Description: RIEFENSTAHL, Leni. Schoenheit im olympischen Kampf. Berlin: Deutschen Verlag, 1937.
Quarto, 281 pp.
First edition of one of the most famous of all photographic books, images mostly extracted from Riefenstahl’s film documentation of the 1936 Berlin Olympic Games.
Location of Origin: Europe
Primary Classification: Rare Books, Manuscripts, and Maps : Documents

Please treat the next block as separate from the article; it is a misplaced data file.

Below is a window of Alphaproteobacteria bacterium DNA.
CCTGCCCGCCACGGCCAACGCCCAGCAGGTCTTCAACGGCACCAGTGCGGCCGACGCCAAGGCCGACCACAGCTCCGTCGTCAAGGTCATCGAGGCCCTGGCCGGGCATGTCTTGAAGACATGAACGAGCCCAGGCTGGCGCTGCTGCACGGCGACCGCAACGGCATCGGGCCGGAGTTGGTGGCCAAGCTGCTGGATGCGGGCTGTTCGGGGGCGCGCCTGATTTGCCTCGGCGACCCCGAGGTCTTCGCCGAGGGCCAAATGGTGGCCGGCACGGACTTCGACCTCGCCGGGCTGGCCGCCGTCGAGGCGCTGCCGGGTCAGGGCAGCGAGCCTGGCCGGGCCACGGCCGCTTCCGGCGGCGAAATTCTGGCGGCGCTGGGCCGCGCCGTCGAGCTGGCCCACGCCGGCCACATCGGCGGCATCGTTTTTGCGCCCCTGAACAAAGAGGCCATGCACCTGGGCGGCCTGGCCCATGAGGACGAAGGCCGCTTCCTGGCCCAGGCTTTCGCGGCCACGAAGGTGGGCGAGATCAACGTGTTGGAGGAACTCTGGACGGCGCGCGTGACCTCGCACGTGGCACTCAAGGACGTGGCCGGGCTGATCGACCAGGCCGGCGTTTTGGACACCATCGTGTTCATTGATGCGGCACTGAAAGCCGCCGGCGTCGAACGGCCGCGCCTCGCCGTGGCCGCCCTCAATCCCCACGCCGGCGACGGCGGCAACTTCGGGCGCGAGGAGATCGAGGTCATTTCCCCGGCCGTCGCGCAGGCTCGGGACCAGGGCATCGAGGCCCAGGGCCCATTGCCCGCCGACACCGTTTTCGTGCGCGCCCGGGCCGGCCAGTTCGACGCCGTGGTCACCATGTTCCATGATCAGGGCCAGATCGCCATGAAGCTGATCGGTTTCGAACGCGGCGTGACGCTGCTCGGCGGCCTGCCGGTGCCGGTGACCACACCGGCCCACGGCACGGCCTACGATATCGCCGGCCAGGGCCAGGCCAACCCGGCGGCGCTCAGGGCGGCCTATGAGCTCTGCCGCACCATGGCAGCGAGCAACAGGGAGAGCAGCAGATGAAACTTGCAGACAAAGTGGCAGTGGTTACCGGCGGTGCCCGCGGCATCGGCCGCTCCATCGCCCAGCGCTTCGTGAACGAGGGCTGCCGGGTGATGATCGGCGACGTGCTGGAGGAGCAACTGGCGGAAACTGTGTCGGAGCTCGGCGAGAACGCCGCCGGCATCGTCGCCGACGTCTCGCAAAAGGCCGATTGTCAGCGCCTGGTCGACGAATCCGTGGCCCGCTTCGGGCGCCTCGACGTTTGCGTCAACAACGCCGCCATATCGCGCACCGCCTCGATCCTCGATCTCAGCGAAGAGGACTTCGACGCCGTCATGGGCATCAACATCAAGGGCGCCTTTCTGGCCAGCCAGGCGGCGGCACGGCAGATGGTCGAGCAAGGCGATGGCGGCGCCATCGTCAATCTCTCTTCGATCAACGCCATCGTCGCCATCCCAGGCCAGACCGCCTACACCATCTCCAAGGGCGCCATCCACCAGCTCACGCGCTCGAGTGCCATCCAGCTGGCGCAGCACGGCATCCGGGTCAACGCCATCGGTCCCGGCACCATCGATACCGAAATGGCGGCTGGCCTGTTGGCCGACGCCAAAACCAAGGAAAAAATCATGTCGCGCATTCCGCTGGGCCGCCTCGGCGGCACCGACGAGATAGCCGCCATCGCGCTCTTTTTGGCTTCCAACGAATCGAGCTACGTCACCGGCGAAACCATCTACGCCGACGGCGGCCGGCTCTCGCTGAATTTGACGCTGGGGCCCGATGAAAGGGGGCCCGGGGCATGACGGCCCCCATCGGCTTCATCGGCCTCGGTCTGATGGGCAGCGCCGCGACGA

Expertise: An extraordinary and horrifying association copy, inscribed by Riefenstahl to Heirich Himmler, “Herrn Reichsfuehrer Himmler hertzlich gewidmet. Dez. 1937 Leni Riefenstahl.” Internally near fine, the publisher’s orange cloth-covered boards show some general wear and soiling, with a small circular indentation to the front panel near the spine and loss of gilt to part of a few letters of the title on the upper board. In a very good, supplied, copy of the beautiful pictorial dust jacket. The relationship to Nazism, obscure though it seems to have been, has always plagued the reception of Riefenstahl’s work, lauded though it has often been for its powerful aesthetic qualities. She certainly had a close and friendly relationship with Hitler, though up until her detention at the end of the war as a possible criminal collaborator, she claims, she had no knowledge of the atrocities being committed by the Nazis. In fact, Hitler’s own relationship to the activities in the camps is obscure by comparison with Himmler’s. It was the latter who engineered the systematic destruction of the Jewish people and who first spoke of the program in a public speech and who sought to produce a race of Nordic Aryans in Germany, applying his rudimentary knowledge of animal breeding to the purpose. Of course, the Himmler of the present inscription hadn’t yet perpetrated the horrors with which his name is today associated, and Riefenstahl’s cordial inscription doesn’t therefore ally her with practices of which she professed ignorance in 1945 and toward which she always professed revulsion. Nevertheless, a disturbing encapsulation of one of the most problematic relationships of an artist to a political regime in modern history, and a hideous reminder that art doesn’t necessarily exist for art alone regardless of the artist’s view of the matter.